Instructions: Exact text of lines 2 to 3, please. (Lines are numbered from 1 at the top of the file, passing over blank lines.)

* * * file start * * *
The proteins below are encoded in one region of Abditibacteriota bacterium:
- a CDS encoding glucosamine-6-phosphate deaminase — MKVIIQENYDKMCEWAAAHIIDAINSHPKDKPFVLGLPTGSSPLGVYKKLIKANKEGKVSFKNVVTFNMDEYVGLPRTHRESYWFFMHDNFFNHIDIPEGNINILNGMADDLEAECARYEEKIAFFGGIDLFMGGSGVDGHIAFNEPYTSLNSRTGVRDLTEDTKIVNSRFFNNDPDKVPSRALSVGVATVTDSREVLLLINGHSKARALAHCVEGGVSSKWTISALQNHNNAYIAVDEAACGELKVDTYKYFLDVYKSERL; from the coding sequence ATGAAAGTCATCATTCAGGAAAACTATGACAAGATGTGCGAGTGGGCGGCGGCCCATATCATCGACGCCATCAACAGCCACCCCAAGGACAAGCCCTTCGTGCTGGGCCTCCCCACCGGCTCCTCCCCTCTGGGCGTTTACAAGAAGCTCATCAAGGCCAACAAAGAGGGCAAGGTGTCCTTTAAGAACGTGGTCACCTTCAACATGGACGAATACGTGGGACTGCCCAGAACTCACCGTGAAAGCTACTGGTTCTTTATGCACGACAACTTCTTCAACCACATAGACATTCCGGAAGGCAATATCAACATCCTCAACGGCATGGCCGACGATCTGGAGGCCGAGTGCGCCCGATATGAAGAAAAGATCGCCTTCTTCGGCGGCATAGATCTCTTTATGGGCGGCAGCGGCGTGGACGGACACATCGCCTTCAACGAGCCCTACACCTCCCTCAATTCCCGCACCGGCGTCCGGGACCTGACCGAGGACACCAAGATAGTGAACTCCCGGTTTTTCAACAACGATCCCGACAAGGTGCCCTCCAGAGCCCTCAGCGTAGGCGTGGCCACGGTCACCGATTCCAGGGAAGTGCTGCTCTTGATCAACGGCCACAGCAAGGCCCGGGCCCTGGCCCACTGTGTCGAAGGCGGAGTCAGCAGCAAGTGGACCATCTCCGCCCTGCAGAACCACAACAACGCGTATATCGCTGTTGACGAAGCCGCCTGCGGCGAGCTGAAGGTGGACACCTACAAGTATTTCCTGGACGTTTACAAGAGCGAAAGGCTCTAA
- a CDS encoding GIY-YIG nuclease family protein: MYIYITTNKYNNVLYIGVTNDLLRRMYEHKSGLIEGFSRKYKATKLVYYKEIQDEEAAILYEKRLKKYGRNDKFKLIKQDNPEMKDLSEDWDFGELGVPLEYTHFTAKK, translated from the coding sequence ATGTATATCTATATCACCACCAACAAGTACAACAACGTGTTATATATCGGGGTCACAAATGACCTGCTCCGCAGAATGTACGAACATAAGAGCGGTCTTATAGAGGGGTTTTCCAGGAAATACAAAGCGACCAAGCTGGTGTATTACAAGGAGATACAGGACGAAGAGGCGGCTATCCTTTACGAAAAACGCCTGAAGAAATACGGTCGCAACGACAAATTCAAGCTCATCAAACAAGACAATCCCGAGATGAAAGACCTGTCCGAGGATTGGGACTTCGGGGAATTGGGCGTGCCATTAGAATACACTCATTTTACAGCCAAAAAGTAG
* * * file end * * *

- a CDS encoding glucosamine-6-phosphate deaminase — MKVIIQENYDKMCEWAAAHIIDAINSHPKDKPFVLGLPTGSSPLGVYKKLIKANKEGKVSFKNVVTFNMDEYVGLPRTHRESYWFFMHDNFFNHIDIPEGNINILNGMADDLEAECARYEEKIAFFGGIDLFMGGSGVDGHIAFNEPYTSLNSRTGVRDLTEDTKIVNSRFFNNDPDKVPSRALSVGVATVTDSREVLLLINGHSKARALAHCVEGGVSSKWTISALQNHNNAYIAVDEAACGELKVDTYKYFLDVYKSERL; from the coding sequence ATGAAAGTCATCATTCAGGAAAACTATGACAAGATGTGCGAGTGGGCGGCGGCCCATATCATCGACGCCATCAACAGCCACCCCAAGGACAAGCCCTTCGTGCTGGGCCTCCCCACCGGCTCCTCCCCTCTGGGCGTTTACAAGAAGCTCATCAAGGCCAACAAAGAGGGCAAGGTGTCCTTTAAGAACGTGGTCACCTTCAACATGGACGAATACGTGGGACTGCCCAGAACTCACCGTGAAAGCTACTGGTTCTTTATGCACGACAACTTCTTCAACCACATAGACATTCCGGAAGGCAATATCAACATCCTCAACGGCATGGCCGACGATCTGGAGGCCGAGTGCGCCCGATATGAAGAAAAGATCGCCTTCTTCGGCGGCATAGATCTCTTTATGGGCGGCAGCGGCGTGGACGGACACATCGCCTTCAACGAGCCCTACACCTCCCTCAATTCCCGCACCGGCGTCCGGGACCTGACCGAGGACACCAAGATAGTGAACTCCCGGTTTTTCAACAACGATCCCGACAAGGTGCCCTCCAGAGCCCTCAGCGTAGGCGTGGCCACGGTCACCGATTCCAGGGAAGTGCTGCTCTTGATCAACGGCCACAGCAAGGCCCGGGCCCTGGCCCACTGTGTCGAAGGCGGAGTCAGCAGCAAGTGGACCATCTCCGCCCTGCAGAACCACAACAACGCGTATATCGCTGTTGACGAAGCCGCCTGCGGCGAGCTGAAGGTGGACACCTACAAGTATTTCCTGGACGTTTACAAGAGCGAAAGGCTCTAA
- a CDS encoding GIY-YIG nuclease family protein: MYIYITTNKYNNVLYIGVTNDLLRRMYEHKSGLIEGFSRKYKATKLVYYKEIQDEEAAILYEKRLKKYGRNDKFKLIKQDNPEMKDLSEDWDFGELGVPLEYTHFTAKK, translated from the coding sequence ATGTATATCTATATCACCACCAACAAGTACAACAACGTGTTATATATCGGGGTCACAAATGACCTGCTCCGCAGAATGTACGAACATAAGAGCGGTCTTATAGAGGGGTTTTCCAGGAAATACAAAGCGACCAAGCTGGTGTATTACAAGGAGATACAGGACGAAGAGGCGGCTATCCTTTACGAAAAACGCCTGAAGAAATACGGTCGCAACGACAAATTCAAGCTCATCAAACAAGACAATCCCGAGATGAAAGACCTGTCCGAGGATTGGGACTTCGGGGAATTGGGCGTGCCATTAGAATACACTCATTTTACAGCCAAAAAGTAG